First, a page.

Murray, John Clark
John Clark Murray, philosopher (b at Thread and Tannahill, Scot 19 Mar 1836; d at Montréal 20 Nov 1917). Murray's career as a philosopher began in 1862 at Queen's University in Kingston, Ontario. Ten years later he accepted a position as professor of logic at McGill and remained there until he retired in 1903. His commitment to the PHILOSOPHY of Sir William Hamilton shifted radically after a time in Canada, and his Hegelian inclinations resulted in 2 works on philosophical psychology: A Handbook of Psychology (1885) and Introduction to Psychology (1904). All things exhibited a rational unity for Murray and reason was the crucial factor in his theory of human nature. In 1887 he wrote a manuscript, unpublished until 1982, entitled The Industrial Kingdom of God, which made a plea for social and economic reform and proposed a co-operative society based on Christian principles of freedom, equality and justice for all people.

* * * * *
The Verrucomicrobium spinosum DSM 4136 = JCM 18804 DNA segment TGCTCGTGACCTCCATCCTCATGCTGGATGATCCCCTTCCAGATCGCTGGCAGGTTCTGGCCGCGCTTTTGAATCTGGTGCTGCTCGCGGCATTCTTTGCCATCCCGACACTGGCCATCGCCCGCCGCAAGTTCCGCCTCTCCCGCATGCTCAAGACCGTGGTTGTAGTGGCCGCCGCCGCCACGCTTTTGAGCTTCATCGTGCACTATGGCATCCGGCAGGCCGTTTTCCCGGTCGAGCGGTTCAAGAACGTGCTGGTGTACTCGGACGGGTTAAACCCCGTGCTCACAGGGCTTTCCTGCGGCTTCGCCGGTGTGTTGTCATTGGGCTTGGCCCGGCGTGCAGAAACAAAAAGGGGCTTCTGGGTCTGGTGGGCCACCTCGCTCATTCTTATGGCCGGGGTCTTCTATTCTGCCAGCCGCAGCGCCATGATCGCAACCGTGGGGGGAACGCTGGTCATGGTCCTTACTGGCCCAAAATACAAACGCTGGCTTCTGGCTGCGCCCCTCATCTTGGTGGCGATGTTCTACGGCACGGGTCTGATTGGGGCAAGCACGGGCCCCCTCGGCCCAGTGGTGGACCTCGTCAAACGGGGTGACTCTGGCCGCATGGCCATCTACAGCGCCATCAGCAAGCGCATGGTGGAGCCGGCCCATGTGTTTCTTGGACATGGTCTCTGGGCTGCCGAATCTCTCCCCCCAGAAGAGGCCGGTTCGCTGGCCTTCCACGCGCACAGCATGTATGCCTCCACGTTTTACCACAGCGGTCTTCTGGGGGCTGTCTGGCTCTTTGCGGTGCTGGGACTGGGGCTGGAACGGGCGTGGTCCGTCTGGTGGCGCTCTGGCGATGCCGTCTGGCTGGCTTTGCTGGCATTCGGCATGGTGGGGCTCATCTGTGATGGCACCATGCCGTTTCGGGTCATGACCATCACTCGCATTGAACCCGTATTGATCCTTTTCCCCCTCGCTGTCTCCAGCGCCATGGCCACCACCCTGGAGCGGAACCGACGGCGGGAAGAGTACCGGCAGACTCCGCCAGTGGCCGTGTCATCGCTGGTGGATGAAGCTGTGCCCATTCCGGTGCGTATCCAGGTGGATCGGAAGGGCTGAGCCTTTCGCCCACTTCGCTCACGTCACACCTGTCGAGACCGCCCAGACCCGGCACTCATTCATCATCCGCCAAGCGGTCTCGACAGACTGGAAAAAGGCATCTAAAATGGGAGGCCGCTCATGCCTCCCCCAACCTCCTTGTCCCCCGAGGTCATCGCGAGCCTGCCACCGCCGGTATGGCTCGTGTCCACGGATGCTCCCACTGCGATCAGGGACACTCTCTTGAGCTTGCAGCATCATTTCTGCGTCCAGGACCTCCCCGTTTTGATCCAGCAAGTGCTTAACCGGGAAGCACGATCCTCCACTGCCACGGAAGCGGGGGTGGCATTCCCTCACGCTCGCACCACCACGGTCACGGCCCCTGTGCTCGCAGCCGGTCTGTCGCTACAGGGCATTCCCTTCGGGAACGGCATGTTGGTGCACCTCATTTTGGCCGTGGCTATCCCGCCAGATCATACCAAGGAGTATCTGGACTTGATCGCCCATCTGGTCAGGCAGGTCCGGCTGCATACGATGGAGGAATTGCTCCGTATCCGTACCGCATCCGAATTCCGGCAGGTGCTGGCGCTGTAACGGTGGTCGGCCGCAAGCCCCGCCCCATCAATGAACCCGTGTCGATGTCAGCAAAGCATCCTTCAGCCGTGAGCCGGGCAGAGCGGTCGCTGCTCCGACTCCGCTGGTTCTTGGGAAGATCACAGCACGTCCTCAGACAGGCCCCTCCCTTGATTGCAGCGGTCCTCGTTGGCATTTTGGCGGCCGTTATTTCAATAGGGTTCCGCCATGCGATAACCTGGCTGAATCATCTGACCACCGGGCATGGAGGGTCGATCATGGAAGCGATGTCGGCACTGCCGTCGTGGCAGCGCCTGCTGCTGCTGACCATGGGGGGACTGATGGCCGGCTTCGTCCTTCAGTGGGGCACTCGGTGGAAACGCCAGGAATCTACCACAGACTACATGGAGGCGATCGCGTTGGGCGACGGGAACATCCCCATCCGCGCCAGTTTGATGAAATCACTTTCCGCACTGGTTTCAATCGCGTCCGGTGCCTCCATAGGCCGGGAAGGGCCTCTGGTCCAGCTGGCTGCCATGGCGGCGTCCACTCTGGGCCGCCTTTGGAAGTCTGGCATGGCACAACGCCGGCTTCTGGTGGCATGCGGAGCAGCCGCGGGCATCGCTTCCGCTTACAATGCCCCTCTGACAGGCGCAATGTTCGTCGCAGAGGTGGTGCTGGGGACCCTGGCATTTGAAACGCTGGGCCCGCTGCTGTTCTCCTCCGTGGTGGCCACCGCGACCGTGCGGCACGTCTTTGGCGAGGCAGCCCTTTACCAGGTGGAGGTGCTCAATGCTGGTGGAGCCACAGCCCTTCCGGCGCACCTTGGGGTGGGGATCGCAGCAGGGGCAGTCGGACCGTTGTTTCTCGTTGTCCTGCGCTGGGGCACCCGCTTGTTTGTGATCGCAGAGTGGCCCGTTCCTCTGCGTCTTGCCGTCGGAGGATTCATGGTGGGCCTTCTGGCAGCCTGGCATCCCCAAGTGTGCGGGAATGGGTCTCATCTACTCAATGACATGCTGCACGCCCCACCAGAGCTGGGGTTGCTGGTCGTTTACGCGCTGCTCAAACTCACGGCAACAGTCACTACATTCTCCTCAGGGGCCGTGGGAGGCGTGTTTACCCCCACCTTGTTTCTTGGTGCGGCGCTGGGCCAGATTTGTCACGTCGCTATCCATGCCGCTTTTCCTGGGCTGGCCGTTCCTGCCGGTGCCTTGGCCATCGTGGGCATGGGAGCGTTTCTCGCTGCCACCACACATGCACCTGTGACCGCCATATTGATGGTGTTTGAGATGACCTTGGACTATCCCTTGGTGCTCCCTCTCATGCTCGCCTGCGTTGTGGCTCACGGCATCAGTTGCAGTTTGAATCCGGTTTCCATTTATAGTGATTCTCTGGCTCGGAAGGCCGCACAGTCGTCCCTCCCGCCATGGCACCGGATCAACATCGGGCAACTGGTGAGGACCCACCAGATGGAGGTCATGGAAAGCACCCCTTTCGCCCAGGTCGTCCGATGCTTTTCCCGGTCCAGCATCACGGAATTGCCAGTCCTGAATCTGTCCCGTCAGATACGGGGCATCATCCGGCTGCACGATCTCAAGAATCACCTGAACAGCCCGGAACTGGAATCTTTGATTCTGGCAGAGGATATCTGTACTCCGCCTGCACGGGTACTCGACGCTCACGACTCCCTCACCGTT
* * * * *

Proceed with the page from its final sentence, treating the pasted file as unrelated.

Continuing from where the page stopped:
Murray was scholarly, but not a recluse. He fought a long battle for women's political and educational rights. His public lectures, newspaper articles and contributions to popular journals made him widely known. Murray's Scottish determination and sense of public duty had an impact, not only on his students, among whom were author and poet William D. Lighthall and Stephen LEACOCK, but also on the developing Canadian culture. His books A Handbook of Christian Ethics (1908) and An Introduction to Ethics (1891) and his social-gospel novel He That Had Received the Five Talents (1904) spell out his moral theory. He was a fellow of the Royal Society of Canada and a Canadian philosopher who truly practised what he preached.